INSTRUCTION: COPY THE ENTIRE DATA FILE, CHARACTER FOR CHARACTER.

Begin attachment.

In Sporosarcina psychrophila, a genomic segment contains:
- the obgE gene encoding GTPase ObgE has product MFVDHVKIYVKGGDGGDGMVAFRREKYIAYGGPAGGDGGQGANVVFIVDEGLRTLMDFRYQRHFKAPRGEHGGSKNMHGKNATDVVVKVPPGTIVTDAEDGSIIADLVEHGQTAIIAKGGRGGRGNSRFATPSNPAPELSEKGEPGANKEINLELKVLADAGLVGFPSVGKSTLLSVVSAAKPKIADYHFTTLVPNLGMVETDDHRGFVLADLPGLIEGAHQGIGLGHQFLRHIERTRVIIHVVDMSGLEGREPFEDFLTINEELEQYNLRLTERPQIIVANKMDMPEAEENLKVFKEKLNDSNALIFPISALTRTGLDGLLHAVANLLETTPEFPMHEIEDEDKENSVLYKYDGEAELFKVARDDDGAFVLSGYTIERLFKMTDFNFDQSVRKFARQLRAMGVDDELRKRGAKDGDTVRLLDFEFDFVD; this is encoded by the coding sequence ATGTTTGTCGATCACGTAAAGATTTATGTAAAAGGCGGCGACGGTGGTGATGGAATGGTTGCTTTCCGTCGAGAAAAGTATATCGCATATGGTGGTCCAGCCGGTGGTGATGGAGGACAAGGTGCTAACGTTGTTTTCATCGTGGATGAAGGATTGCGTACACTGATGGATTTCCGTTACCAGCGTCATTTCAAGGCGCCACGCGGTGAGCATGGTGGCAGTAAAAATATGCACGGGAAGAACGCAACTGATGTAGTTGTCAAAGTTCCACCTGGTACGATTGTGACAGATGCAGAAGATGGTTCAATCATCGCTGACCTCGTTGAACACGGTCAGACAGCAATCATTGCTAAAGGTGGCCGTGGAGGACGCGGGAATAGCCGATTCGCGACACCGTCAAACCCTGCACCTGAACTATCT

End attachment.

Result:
In Sporosarcina psychrophila, a genomic segment contains:
- the obgE gene encoding GTPase ObgE has product MFVDHVKIYVKGGDGGDGMVAFRREKYIAYGGPAGGDGGQGANVVFIVDEGLRTLMDFRYQRHFKAPRGEHGGSKNMHGKNATDVVVKVPPGTIVTDAEDGSIIADLVEHGQTAIIAKGGRGGRGNSRFATPSNPAPELSEKGEPGANKEINLELKVLADAGLVGFPSVGKSTLLSVVSAAKPKIADYHFTTLVPNLGMVETDDHRGFVLADLPGLIEGAHQGIGLGHQFLRHIERTRVIIHVVDMSGLEGREPFEDFLTINEELEQYNLRLTERPQIIVANKMDMPEAEENLKVFKEKLNDSNALIFPISALTRTGLDGLLHAVANLLETTPEFPMHEIEDEDKENSVLYKYDGEAELFKVARDDDGAFVLSGYTIERLFKMTDFNFDQSVRKFARQLRAMGVDDELRKRGAKDGDTVRLLDFEFDFVD; this is encoded by the coding sequence ATGTTTGTCGATCACGTAAAGATTTATGTAAAAGGCGGCGACGGTGGTGATGGAATGGTTGCTTTCCGTCGAGAAAAGTATATCGCATATGGTGGTCCAGCCGGTGGTGATGGAGGACAAGGTGCTAACGTTGTTTTCATCGTGGATGAAGGATTGCGTACACTGATGGATTTCCGTTACCAGCGTCATTTCAAGGCGCCACGCGGTGAGCATGGTGGCAGTAAAAATATGCACGGGAAGAACGCAACTGATGTAGTTGTCAAAGTTCCACCTGGTACGATTGTGACAGATGCAGAAGATGGTTCAATCATCGCTGACCTCGTTGAACACGGTCAGACAGCAATCATTGCTAAAGGTGGCCGTGGAGGACGCGGGAATAGCCGATTCGCGACACCGTCAAACCCTGCACCTGAACTATCT